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Franklin County Engineer

As a local public works agency headquartered in Columbus, Ohio, the Franklin County Engineer's Office is responsible for the maintenance and construction of 271 miles of county roadway and 351 county bridges, as well as upkeep of all county ditches, drains, retention basins, and other storm water facilities within the right-of-way of county roads in unincorporated areas. To meet the continuing development and infrastructure needs of Franklin County, the Engineer's Office utilizes the latest technologies for determining and maintaining roadway centerlines and boundaries; retracing and setting new monuments for original public land surveys; preparing geographic information system mapping for real estate tax assessments; and establishing precise countywide horizontal and vertical control to maintain uniformity in construction, surveying, and mapping.
Franklin County Engineer
Franklin County Engineer
Morse Road is closed between the county line and Babbitt Road for a bridge deck replacement. The road will remain closed for three weeks or until the replacement is completed.
Franklin County Engineer
Franklin County Engineer
It's National Work Zone Awareness Week! This week, we will focus on raising awareness and encouraging drivers to use caution when driving through work zones. Let's protect our workers, pedestrians, and motorists! Drive Safe. Work Safe. Save Lives. #NWZAW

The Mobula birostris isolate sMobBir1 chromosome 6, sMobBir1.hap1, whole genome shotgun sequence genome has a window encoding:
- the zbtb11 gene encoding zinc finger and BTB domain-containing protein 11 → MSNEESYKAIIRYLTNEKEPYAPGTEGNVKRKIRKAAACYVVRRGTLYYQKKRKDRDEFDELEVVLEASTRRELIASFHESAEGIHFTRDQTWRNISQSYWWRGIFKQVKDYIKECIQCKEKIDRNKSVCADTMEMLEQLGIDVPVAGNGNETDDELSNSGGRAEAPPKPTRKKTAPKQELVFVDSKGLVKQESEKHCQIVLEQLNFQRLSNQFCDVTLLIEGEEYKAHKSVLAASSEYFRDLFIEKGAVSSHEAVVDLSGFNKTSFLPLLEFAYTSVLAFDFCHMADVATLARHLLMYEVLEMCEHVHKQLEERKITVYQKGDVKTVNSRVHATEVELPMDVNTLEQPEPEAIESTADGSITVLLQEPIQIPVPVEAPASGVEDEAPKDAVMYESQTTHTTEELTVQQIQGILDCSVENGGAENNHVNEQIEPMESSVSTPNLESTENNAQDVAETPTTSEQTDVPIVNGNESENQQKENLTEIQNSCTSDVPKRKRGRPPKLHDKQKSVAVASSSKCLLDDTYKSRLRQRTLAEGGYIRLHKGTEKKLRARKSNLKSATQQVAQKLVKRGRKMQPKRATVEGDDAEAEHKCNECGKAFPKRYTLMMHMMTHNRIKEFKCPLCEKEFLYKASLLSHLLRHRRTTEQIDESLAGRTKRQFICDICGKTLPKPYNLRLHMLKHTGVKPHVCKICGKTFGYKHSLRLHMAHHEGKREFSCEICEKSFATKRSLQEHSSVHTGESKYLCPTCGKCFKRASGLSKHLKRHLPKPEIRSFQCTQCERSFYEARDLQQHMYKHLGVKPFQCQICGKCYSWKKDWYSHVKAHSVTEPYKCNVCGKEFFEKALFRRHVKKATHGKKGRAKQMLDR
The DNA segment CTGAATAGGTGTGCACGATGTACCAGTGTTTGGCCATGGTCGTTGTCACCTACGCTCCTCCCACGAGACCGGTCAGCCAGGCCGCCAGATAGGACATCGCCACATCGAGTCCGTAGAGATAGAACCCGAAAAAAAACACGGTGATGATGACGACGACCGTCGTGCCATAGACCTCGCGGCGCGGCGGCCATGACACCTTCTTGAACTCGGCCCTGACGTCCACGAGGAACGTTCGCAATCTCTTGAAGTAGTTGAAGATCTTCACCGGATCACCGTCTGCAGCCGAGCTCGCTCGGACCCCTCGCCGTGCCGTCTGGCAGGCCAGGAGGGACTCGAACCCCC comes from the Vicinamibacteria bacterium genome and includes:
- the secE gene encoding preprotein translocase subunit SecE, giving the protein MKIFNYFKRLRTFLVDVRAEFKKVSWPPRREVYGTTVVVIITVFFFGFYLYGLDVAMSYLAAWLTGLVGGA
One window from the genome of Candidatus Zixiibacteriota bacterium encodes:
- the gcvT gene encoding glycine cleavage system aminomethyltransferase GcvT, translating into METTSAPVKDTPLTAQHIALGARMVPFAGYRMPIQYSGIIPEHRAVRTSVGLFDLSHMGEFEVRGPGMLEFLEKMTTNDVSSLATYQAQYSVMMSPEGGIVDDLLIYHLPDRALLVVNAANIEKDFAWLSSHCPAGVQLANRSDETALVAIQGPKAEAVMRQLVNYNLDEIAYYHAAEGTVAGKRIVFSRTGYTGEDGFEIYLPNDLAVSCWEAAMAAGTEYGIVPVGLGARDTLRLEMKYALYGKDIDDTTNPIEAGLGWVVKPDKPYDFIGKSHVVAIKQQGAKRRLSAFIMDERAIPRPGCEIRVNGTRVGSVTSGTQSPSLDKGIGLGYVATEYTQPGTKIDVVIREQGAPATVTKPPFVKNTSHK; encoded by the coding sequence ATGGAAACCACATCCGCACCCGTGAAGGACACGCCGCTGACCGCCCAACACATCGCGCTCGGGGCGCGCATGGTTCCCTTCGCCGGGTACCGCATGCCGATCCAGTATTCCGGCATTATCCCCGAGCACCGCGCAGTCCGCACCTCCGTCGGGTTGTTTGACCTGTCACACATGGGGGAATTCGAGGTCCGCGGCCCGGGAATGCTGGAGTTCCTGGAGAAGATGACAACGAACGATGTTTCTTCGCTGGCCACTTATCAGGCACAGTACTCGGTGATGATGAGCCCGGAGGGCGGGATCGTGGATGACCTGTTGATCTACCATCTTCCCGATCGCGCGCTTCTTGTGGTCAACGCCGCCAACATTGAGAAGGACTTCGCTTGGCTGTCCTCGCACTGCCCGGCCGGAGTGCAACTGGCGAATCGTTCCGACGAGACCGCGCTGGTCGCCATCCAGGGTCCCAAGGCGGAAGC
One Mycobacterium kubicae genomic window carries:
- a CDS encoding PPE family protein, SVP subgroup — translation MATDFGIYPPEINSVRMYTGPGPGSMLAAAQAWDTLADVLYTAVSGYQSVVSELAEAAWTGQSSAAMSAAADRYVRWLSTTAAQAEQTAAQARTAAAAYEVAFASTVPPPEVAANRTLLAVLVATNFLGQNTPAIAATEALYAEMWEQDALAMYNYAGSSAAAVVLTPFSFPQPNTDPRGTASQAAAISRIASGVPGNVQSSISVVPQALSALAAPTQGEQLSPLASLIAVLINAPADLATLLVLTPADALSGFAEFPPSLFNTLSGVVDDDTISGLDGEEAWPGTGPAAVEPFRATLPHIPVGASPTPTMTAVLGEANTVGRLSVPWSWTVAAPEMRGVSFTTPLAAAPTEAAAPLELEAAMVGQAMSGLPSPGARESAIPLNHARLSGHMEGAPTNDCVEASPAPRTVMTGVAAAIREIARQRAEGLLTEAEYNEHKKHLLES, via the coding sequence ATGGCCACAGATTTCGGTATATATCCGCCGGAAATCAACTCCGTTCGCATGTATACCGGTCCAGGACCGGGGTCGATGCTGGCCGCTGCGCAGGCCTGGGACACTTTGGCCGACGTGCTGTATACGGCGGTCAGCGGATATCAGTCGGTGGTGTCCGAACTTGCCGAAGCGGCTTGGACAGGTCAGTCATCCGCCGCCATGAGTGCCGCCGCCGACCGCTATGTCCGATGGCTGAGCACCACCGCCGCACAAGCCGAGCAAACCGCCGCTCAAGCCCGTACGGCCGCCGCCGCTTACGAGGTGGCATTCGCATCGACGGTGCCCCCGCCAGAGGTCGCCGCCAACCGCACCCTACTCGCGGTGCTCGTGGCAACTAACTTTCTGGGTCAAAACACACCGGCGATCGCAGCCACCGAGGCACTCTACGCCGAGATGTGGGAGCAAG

Franklin County Engineer
Franklin County Engineer
The Reese Road 0.23 over Big Walnut Creek project is underway. Complete General Construction Company is actively working on the demotion phase of this improvement project. Check back soon for updates.
Franklin County Engineer
Franklin County Engineer
Walker Road between Carter Road and Davis Road is now open to traffic.
Franklin County Engineer's Office
970 DUBLIN ROAD
COLUMBUS, OHIO 43215
(614) 525-3030
fracoeng@franklincountyengineer.org
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Highway Chronicle Chapter 6

Highway Chronicle Chapter 6

Demands for Better Travel Lead to Road Alternatives

boats
train

Columbus was becoming a major commercial and government center noted for its financial and legal institutions, the state penitentiary, restaurants, hotels, shops, buggy and carriage works, breweries, foundries, textiles, rock quarries, agriculture, and livestock.

The rising prosperity created new challenges to the highway system that would ultimately lead to a public outcry for different and more efficient modes of transportation.

A viable alternative was the Ohio & Erie Canal, located between Cleveland and Portsmouth, completed in 1832 at a cost of $4.2 million. The 308-mile long waterway passed through Canal Winchester and Lockbourne, and was linked to Columbus by an 11-mile long feeder canal. The local channel system, fed by the Scioto River and Big and Little Walnut Creeks, was a major freight and passenger route that provided mud-free travel until its closure in 1904.

The slow, horse drawn canal boats were overshadowed by the “iron horse” railroads that began operation in Ohio in the 1850s. Notable railroads, such as the Baltimore & Ohio, and the Cleveland, Columbus, Cincinnati & Indianapolis, would monopolize long distance freight and passenger travel throughout the nation for nearly a century, establishing Columbus as a key station, roundhouse, and freight yard location.